Lemonade was parodied and was paid homage to in various media. In an episode of Unbreakable Kimmy Schmidt titled "Kimmy's Roommate Lemonades!", character Titus Andromedon parodied the videos for "Hold Up", "Sorry" and "All Night" after he suspects his boyfriend of infidelity, coining the term "Lemonading".[175] The "Hold Up" music video was also paid homage to in The Simpsons and The Ellen DeGeneres Show.[176][177] SNL produced two sketches on Lemonade: one entitled "The Day Beyoncé Turned Black" after Beyoncé released the "unapologetically black" "Formation",[178] and the other entitled "Melanianade" which parodied the "Sorry" music video featuring impersonations of Donald Trump's female family members and aides.[179] In a Late Night with Seth Meyers sketch titled "Beyoncé Lemonade Late Night Aftermath", females staffers empowered by Lemonade paid homage to the visuals, costumes, songs and poetry featured in the film.[180] The Late Late Show with James Corden produced a parody entitled "Lemonjames: A Visual Monologue", where James Corden gave his monologue by recreating parts of the Lemonade film such as the "Pray You Catch Me", "Don't Hurt Yourself" and "6 Inch" music videos.[181] For Beyoncé's 36th birthday, various black female public figures recreated a costume that Beyoncé wore in the "Formation" music video, including Michelle Obama and Serena Williams.[182]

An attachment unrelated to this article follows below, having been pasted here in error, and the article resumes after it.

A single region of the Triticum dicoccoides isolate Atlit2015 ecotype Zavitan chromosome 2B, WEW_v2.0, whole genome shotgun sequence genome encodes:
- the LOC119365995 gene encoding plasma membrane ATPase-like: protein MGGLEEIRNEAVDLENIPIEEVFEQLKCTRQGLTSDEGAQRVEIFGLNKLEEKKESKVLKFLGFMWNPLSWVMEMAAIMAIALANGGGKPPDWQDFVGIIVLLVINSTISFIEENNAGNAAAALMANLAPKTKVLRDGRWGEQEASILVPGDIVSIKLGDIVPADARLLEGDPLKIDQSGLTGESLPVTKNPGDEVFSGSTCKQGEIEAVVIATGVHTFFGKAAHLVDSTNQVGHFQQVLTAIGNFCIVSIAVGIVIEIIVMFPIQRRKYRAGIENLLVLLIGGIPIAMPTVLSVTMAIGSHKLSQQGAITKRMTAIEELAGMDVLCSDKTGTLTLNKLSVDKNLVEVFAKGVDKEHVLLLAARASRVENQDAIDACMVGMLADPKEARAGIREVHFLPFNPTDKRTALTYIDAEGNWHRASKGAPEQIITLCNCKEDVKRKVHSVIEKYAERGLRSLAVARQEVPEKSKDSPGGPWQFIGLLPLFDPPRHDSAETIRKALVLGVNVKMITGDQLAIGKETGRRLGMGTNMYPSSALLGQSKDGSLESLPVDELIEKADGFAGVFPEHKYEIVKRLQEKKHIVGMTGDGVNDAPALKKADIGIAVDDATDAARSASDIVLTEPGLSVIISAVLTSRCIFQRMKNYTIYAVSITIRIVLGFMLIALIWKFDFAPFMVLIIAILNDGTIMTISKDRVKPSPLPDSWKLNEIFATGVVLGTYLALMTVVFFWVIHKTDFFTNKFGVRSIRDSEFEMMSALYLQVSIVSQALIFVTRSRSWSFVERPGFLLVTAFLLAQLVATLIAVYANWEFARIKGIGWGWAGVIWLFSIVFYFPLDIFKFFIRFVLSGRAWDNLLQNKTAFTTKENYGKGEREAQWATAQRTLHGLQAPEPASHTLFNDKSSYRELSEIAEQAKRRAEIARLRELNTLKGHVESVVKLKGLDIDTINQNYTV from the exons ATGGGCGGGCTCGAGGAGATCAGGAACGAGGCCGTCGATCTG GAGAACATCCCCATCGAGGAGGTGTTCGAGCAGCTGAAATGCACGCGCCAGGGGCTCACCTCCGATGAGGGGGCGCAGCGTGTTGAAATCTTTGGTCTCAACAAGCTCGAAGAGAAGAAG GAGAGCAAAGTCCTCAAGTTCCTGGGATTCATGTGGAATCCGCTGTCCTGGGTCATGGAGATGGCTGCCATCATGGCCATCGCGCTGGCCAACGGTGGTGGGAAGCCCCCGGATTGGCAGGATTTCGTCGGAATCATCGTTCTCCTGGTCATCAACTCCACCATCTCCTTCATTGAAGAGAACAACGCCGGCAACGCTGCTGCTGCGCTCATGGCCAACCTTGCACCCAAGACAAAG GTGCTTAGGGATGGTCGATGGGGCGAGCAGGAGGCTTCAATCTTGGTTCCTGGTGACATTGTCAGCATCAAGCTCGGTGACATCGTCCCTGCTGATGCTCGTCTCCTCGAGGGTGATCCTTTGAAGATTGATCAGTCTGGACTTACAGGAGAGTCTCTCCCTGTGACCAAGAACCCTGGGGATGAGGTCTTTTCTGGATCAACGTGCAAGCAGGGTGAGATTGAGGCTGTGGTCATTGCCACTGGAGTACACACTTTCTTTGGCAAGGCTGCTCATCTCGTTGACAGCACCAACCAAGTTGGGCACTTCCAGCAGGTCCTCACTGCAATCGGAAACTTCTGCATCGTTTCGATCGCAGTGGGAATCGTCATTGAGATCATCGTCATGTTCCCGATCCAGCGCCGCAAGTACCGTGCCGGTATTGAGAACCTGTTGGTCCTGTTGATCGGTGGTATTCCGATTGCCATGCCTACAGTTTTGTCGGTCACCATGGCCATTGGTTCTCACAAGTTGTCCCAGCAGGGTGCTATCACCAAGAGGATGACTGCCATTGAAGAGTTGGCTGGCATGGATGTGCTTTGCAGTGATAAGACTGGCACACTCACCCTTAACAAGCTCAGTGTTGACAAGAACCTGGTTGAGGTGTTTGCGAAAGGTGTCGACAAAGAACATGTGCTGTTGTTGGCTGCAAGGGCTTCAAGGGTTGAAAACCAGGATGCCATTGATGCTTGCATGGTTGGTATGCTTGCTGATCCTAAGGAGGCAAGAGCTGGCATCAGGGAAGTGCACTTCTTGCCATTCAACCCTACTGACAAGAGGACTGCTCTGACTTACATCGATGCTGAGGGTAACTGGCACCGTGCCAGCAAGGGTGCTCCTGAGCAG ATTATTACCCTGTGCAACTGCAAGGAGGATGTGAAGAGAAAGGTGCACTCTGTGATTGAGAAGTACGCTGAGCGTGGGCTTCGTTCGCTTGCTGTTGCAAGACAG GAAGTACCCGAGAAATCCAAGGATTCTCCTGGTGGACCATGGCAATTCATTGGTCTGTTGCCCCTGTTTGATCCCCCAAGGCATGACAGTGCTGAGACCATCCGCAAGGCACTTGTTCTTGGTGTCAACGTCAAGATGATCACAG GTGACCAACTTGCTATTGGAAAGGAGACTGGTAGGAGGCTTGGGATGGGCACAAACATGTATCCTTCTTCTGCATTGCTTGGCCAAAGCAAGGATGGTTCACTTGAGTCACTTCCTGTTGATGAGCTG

University of Texas at San Antonio offered a class in the Fall of 2016 based on the album. The course, titled "Black Women, Beyoncé and Popular Culture", explored how the visual album "is a meditation on contemporary black womanhood," before advancing and diving into the "theoretical, historical, and literary frameworks of black feminism," according to the syllabus.[183] The University of Tennessee at Chattanooga hosted a "Lemonade Week" in April 2017, which featured discussions on feminism, theatrical performances, celebrations of African-American women writers and poets, and choreography tutorials.[184] Museum of Design Atlanta (MODA) announced "The Lemonade Project", a twelve-month series of conversations centered around the visual album. The series will explore the themes of race, gender and class addressed by the album.[185]